Dale Going challenges the notion of ownership/possession, a they who construct social value around what is seen, and the sites of language-making. Of this gendered, multi-voiced text/ure, Carol Snow notes this work as "profound delight." Like a tangent and a target, this lusciously wrought text is celebratory and deeply moving. Gratefully, I carry it with me – as a compass or a talisman – wanting to see what (will] happen.
- Alfe Murray, Rooms, Vol 4., No.1, Spring 1997
These poems present a universe of possible meanings on which words appear. Sometimes the words are objects, sometimes fragments of news, history, literature – sometimes they link themselves in lines spoken by the human voice. Among these elements there is a sense of a lost syntax, hovering and at work. There is a steady voice in these poems; Going is a poet who has faith, not only in fragments, but in the surrounding silence.
– Patricia Dienstfrey, Kelsey St. Press
Dale Going constructs her narratives like a honeycomb, leaving space for silence and hesitancy; she frequently interrupts, repeats, interrogates. Like an opera comprising many voices, her tone is at times wondering or grieving, and, t others, exultant…Observations and interactions, memories, bits of conversation, and notes from her reading are all assembled into an idiosyncratic collage. Her samplings are varied and interesting: Going translates the elastic language of dancers rushing forward and apart, meditates on the feminist implications of the art of keeping a journal, and re-experiences the strange confluence of her own chemotherapy treatment with the nuclear accident at Chernnobyl. The vastness, beauty, and disorder of the world are circumscribed in her work – not made smaller, but more intimate.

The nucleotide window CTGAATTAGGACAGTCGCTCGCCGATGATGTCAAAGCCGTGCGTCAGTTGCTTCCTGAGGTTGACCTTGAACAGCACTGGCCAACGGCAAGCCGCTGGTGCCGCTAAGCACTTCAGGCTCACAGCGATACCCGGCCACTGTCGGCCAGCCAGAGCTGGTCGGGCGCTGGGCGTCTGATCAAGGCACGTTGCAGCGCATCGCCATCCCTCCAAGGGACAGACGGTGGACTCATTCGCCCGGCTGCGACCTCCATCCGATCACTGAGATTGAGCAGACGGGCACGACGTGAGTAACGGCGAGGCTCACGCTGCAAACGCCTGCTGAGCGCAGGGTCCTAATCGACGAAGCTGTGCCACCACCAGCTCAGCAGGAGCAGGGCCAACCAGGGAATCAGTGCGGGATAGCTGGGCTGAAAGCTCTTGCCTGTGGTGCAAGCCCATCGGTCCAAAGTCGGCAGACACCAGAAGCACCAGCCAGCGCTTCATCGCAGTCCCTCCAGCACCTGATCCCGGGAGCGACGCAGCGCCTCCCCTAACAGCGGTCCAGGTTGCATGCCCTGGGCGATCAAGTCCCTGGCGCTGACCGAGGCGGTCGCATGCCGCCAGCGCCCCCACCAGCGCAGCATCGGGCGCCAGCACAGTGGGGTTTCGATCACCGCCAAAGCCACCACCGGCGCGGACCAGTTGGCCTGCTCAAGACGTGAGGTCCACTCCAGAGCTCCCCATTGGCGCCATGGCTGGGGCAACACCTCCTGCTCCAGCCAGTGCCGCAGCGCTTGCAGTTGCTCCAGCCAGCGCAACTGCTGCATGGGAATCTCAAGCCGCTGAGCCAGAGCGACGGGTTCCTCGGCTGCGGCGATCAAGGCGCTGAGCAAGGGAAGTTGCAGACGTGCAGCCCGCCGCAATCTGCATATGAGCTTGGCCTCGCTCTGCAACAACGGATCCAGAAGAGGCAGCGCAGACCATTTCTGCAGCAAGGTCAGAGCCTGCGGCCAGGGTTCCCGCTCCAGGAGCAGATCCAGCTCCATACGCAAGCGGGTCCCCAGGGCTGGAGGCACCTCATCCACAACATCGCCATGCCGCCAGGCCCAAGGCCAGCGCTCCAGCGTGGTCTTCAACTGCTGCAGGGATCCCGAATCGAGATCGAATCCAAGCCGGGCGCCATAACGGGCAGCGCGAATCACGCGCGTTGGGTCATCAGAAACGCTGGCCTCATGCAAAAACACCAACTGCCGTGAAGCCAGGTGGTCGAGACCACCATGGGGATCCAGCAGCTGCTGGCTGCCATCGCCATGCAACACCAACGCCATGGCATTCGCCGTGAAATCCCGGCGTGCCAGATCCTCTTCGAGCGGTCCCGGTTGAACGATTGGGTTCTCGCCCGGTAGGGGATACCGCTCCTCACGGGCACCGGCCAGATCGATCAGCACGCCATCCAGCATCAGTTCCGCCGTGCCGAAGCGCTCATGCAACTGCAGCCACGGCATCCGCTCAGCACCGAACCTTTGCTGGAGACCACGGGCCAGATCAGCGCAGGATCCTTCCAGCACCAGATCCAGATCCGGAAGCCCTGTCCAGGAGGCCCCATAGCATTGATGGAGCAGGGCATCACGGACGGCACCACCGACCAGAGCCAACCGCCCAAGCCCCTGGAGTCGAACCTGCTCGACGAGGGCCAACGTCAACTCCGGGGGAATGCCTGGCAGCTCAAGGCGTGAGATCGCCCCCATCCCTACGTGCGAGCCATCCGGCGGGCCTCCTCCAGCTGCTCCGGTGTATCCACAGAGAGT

– Denise Liddell Lawson, Kelsey St. Press
AMID HURTLING BODIES
All the Flourishes in the World
The Marvelous Moment When the Women Suddenly Acquire Bouquets and Rush Forward
THUS THE WORLD ENTERS
The Sorrowful Mysteries
The View They Arrange
Services for the Little Hours
Cover photograph: “Chairs, Yosemite,” © 1975 Linda Connor
Book design: Lory Poulson. Typefaces: Berkeley Book, Futura Light Condensed.
Paper: Mohawk Softwhite. Printed by West Coast Print Center, Berkeley.